Are councils and hospitals “to blame” for horsemeat scandal? (Answer – probably not!)

People do say some pretty daft things under the pressure of a live TV interview.

Yesterday, Malcolm Walker, Chief Executive of Iceland (food retailers) and a long-standing senior figure in the grocery world, blamed local councils and hospitals, and their procurement people by implication, for the horsemeat scandal.

Speaking on the BBC's Andrew Marr Show, Malcolm Walker said the "problem really lies" with councils buying food from the poorly supplied catering industry. Retailers should not be blamed for the horsemeat crisis, Mr Walker added.

That seemed a bit of a logical leap, although we'll look harder at his comments later. But then the interestingly named Sir Merrick Cockell, a councillor in Kensington and Chelsea and leader of the Local Government Association, which represents Councils across England and Wales, said this when interviewed on the BBC and asked about Walker's comments. .

"It's somehow silly for him to claim that price is connected to quality..."

I had to play that back a couple of times to make sure I'd heard him correctly - centuries of economic theory demolished there by Sir Merrick, and I'll be off for my £5 Michelin starred dinner at one of the fine restaurants in his borough tomorrow. Because thinking that price is connected to quality is “silly”!.

Joking aside, he did go on to say some more sensible things - that this scandal is basically a question of not getting what you'd paid for and what was on the label, and of course he's right. But it is also obvious that price does link to quality in some way. And have public sector buyers been over-zealous in driving down prices in certain areas?

There is actually one easy way to tell. Look at the evaluation methodology. Now this may all seem a little obscure to those of you outside the public sector, but in the vast majority of public competitive tender situations, both "price" and "non-price" factors will be marked and there will be a weighting in terms of how important each is.

I've written a lot about this topic, and I should say it is not just the weighting that matters - the actual scoring mechanism also affects the final outcome. But as a rough guide, if you want to see how much emphasis there is on price, look at its weighting.

Now my experience over the years is that if anything, the public sector underweights price more often than it overweights it - in my opinion at least.  And by the way, when you hear unsuccessful suppliers claiming that the public sector "just buy on price", that is in 95% of cases just their excuse for losing the tender. 99% of tenders include price and non-price evaluation criteria.

So, if we looked at the weighting put on price in tenders for food products issued by councils and hospitals, we should find out if Mr Walker has a point. So anyone got a couple of days spare, to send a few Freedom of Information requests out? Or anyone like to volunteer their scoring methodology?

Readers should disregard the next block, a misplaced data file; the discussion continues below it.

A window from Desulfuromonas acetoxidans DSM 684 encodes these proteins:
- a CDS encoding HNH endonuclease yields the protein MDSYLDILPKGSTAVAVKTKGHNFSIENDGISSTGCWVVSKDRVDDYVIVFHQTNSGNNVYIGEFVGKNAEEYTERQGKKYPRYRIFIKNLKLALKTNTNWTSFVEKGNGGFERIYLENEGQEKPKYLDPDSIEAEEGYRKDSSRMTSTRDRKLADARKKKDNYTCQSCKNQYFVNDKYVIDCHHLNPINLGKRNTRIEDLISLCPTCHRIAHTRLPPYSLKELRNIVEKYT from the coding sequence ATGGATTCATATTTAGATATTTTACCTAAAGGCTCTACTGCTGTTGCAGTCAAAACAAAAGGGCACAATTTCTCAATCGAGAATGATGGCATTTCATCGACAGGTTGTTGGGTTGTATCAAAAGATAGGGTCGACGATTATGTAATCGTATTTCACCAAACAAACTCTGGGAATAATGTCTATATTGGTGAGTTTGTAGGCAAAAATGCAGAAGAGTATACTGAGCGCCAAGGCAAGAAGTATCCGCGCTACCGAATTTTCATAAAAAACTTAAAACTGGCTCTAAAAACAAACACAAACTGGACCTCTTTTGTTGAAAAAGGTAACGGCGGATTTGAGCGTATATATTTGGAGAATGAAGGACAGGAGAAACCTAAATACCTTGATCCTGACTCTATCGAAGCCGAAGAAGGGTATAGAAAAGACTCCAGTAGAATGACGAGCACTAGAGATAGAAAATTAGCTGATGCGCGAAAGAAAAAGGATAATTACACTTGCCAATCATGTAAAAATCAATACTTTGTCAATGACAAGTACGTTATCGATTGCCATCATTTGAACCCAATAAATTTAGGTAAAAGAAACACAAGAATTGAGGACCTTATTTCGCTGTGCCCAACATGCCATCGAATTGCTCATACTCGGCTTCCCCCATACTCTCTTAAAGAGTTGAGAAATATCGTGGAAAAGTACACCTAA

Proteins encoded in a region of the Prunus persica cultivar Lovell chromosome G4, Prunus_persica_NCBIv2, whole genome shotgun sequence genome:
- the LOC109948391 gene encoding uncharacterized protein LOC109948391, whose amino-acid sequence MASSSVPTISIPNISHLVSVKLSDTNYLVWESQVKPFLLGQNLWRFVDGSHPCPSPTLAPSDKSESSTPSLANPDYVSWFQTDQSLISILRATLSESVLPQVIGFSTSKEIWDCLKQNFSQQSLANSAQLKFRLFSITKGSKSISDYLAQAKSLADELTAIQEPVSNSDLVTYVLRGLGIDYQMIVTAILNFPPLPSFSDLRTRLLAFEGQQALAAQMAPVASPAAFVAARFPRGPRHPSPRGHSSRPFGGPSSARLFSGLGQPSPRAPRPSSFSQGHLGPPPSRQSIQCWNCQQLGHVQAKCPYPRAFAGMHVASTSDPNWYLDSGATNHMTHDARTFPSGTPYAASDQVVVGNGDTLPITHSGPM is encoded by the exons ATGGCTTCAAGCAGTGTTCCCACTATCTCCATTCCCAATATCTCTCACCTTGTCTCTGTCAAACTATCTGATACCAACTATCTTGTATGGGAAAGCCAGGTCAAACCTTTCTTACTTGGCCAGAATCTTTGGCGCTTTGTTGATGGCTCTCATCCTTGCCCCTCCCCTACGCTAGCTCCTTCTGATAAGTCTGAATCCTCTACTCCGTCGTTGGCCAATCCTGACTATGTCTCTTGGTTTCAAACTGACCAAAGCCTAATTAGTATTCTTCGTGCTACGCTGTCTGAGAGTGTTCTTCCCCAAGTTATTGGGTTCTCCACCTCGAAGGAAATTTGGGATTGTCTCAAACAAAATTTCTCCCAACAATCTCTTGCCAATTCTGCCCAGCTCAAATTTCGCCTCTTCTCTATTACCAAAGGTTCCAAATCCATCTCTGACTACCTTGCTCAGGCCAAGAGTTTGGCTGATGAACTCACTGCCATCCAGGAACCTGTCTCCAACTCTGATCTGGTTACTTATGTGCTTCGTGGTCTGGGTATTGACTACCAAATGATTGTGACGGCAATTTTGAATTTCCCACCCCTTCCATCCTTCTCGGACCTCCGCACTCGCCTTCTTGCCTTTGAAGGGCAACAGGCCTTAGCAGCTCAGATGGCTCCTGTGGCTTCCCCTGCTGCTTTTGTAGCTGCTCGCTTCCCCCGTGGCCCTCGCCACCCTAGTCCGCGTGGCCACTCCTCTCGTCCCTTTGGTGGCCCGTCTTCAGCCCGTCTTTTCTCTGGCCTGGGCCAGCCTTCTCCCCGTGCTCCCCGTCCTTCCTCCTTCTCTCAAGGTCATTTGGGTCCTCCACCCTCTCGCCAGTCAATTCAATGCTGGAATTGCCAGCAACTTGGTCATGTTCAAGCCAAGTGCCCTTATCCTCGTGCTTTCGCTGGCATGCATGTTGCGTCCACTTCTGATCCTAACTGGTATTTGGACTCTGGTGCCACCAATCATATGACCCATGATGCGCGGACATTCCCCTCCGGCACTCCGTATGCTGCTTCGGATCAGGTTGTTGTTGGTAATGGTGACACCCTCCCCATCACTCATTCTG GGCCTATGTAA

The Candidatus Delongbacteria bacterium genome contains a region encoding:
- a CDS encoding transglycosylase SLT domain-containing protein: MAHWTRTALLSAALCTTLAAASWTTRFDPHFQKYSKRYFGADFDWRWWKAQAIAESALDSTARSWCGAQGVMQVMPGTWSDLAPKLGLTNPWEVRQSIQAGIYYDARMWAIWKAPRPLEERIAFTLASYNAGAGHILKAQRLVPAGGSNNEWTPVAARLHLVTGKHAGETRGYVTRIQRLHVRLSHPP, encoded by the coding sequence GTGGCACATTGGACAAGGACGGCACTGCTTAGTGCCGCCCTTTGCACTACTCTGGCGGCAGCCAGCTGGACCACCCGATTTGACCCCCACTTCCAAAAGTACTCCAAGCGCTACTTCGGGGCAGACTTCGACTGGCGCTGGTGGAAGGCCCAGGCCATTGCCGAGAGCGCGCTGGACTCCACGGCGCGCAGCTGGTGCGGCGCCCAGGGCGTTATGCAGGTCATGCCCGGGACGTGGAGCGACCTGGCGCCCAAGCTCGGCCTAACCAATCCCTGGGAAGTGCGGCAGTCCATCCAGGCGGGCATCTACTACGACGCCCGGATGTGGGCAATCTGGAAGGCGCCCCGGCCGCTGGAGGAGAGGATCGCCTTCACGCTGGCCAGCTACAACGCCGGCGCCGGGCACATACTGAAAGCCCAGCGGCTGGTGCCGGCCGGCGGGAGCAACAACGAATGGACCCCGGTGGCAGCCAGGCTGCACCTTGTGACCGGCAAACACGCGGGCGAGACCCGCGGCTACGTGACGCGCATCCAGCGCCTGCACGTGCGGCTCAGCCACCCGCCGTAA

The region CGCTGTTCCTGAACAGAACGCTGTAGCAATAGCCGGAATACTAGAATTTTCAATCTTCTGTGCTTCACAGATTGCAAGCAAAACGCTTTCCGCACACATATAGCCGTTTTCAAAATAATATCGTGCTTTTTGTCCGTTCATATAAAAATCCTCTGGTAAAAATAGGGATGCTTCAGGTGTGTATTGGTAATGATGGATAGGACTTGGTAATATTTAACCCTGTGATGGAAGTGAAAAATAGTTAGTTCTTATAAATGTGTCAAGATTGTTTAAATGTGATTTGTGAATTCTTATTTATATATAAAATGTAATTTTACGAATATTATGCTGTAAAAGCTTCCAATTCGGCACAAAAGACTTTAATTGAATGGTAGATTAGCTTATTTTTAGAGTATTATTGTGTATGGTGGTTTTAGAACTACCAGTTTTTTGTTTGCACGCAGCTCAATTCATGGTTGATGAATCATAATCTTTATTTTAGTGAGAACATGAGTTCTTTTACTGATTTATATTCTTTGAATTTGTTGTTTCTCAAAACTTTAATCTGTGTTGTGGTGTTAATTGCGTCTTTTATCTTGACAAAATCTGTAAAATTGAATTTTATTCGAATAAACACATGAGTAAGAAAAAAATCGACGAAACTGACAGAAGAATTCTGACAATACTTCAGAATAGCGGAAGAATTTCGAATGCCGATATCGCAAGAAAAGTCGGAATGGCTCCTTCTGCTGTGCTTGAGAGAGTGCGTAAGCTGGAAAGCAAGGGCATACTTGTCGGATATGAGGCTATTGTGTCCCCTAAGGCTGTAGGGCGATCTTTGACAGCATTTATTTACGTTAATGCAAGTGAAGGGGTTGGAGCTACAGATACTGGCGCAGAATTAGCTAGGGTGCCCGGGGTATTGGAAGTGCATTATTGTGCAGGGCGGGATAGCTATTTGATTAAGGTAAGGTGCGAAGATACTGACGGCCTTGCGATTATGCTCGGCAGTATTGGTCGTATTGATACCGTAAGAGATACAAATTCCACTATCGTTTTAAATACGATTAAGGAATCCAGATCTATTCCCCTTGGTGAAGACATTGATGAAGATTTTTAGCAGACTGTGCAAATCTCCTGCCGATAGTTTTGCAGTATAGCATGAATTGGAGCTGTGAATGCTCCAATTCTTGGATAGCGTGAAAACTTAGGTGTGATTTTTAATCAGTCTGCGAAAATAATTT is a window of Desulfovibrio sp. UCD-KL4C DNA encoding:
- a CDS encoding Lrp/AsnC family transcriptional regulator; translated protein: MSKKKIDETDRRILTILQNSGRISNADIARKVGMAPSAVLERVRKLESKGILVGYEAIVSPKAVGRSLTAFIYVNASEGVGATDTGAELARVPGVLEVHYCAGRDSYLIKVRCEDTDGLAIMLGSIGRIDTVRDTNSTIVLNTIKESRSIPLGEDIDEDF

I took a quick look at the ESPO website  - the Eastern Shires Purchasing Organisation - who put many contracts in place that can be used by Councils and Hospitals. They have a number of catering and food framework contracts - for instance this one.

"The Frozen Foods Framework provides a range of delivered goods to include but not limited to Fish, Meats, Vegetables, Chips and Potato specialities, Burgers and Sausages, Savoury and Sweet buffet, Desserts, Puddings, Ice cream, Bread, Cakes and Patisserie".

The suppliers on this framework are:

  • BFS Group T/A 3663
  • Blakemore Foodservice
  • Brake Bros
  • Hopwells

They are, as far as I know, all very well established firms, and not the lowest price suppliers, I'd wager. It's certainly hard to believe they are the sort of firms who would risk their good name by supplying dodgy products to schools or hospitals. So I'm very doubtful about Walker's claim - but more evidence, for or against, would be interesting.

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Voices (5)

  1. Dave Orr:

    Why did the Governmnet remove nutritional standards for school meals from Academy schools then? Little known chef & campaigner Jamie Oliver had strong views. that this was Regulation for minimum standards for childrens’ nutrition and NOT bureaucracy.

  2. bitter and twisted:

    How do our institutions catering budgets compare to ‘should cost’ analysis of a decent standard of food?

  3. Planbee:

    Hmmm I am not sure there is a 100% link between price and quality, Certainly paying more is no guarantee of quality (have you never had a bad meal in a posh restaurant)

    Also there is an argument that goes along the lines of buying from a cheaper supplier may well mean that you are buying from the best supplier, because they reach the lower costs only by being the most efficient. However there is of course a point at which the price is so low it is impossible to supply a quality product.

  4. Final Furlong:

    The clue is in the title of the framework – frozen foods. Nutritional content value of, erm, ice.

  5. Charles:

    Wasn’t 3663, the distie supplying prisons with halal products containing pork DNA. How do prisons differs from schools and hospitals?

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